On a side note, consumers are often told to take their calcium supplements in the morning along with vitamin D, although calcium should be taken at night for best absorption rates.
Regardless of what form you take, calcium supplements should always be balanced with magnesium. Generally, the rule is one parts magnesium to two parts calcium.
While calcium is clearly important, there are at least 19 other key nutrients that each play a vital role in the structural integrity and overall health of our bones. The major players are vitamin D, vitamin K and magnesium.
Vitamin D levels need to be checked, and if low, supplementation given until a level of 150nmol/L is obtained (best level to manage chronic disease states).
THE IMPORTANCE OF CORRECT STOMACH ACID LEVELS
The body’s innate ability to absorb calcium will vary significantly from one person to the next, based mainly on their stomach acid level. Low stomach acid (often a result of stress) leads to poor calcium absorption and encourages a state of calcium excess within the body.
In our society today, this would have to be the most important factor in disease progression. Low stomach acid (hypochlorhydria) prevents the absorption of many vitamins (such as vitamin B12), minerals (such as calcium, magnesium, zinc and iron), and protein (providing vital amino acids).
Symptoms of low stomach acid include gas, bloating, burping after meals, acid reflux or heartburn, difficulty swallowing pills, nausea after taking supplements, prolonged fullness after eating, and undigested food in stools.
Ensuring adequate stomach acid is easily achieved by using the correct salt in our diet – mainly Himalayan pink salt or Celtic sea salt.
We are constantly reminded by the medical profession that we must keep our salt intake low to prevent cardiovascular disease. This only applies to traditional white table salt and is truly not an issue when you use the right salt instead. Sadly, as a result of following this outdated rule, we have become an increasingly mineral-deficient population.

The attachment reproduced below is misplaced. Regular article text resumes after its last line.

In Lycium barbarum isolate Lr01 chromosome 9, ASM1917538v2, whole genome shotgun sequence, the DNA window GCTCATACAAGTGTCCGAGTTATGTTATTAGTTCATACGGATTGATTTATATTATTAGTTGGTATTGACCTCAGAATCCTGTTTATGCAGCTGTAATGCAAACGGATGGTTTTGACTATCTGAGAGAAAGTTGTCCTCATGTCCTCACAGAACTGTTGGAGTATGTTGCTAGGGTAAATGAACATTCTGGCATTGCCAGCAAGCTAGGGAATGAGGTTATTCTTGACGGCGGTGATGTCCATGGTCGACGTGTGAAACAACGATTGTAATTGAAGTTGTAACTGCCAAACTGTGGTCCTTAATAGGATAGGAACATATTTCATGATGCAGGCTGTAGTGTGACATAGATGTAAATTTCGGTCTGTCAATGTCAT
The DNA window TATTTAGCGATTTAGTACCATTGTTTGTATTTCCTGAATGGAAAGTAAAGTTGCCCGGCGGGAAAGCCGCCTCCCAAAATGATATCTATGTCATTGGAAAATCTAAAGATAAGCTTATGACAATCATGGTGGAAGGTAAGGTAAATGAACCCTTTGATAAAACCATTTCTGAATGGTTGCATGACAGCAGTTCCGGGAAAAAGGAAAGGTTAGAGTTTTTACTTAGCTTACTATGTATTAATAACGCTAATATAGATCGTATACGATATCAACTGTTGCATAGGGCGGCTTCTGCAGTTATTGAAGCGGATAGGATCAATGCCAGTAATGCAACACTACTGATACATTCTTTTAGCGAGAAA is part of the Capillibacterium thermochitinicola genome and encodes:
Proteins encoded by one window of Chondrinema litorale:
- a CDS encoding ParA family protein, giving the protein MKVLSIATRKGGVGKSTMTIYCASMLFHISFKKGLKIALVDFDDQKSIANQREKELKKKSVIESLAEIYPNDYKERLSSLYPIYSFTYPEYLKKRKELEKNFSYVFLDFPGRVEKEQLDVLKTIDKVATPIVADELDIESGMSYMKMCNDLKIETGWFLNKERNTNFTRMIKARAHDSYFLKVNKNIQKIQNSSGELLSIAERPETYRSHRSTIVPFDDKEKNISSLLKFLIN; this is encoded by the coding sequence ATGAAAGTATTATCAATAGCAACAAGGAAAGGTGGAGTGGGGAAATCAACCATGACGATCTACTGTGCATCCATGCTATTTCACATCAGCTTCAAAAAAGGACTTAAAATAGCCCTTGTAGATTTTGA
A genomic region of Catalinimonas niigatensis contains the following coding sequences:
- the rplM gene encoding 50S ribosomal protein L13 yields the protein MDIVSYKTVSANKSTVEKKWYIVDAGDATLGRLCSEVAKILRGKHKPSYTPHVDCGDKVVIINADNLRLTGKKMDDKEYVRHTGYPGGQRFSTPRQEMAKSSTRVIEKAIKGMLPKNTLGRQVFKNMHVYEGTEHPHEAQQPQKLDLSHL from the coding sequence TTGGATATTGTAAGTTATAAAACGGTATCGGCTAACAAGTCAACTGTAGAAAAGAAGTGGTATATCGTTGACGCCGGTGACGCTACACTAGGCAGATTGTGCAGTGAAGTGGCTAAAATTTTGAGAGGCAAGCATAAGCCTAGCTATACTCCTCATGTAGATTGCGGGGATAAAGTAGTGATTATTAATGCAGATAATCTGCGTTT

THE CALCIUM CASCADE
The trouble with supplementing with only calcium products is that it leads to relative deficiencies in the other minerals needed for healthy bones, further worsening the calcium imbalance, leading to a dangerous ‘calcium cascade’ of events and ultimately, chronic disease (shown below).
SO WHAT’S THE ANSWER THEN?
- If you want strong bones, you need strong stomach acid. To achieve that you need to INCREASE YOUR GOOD SALT INTAKE, which is primarily pink Himalayan salt or Celtic sea salt.
Both of these salts contain over 80 minerals, which are well recognised by the body and readily absorbed.
- Ensure you get adequate calcium from your diet. if you need extra, make sure YOU BALANCE YOUR CALCIUM INTAKE IF SUPPLEMENTING WITH MAGNESIUM ALSO.
My preferred calcium supplement is a marine plant-based calcium (such as GREEN CALCIUM by Green Nutritionals) which is really a multi-mineral complex. It provides 72 other trace minerals, all contributing to bone health and general well-being.
It has a unique porous ‘honeycomb-like’ structure and the large surface area that allows for greater absorption and utilisation of calcium in the body.
- Make sure you include some NETTLE LEAF TEA and either BONE BROTH OR COLLAGEN POWDER into your regular routine.
- Lastly, DRINK PLENTY OF FILTERED WATER for well-nourished bones, since bones are 25% water after all.
THE GUT DETECTIVE
Unit 1/6 Hotham Road
Niddrie VIC 3042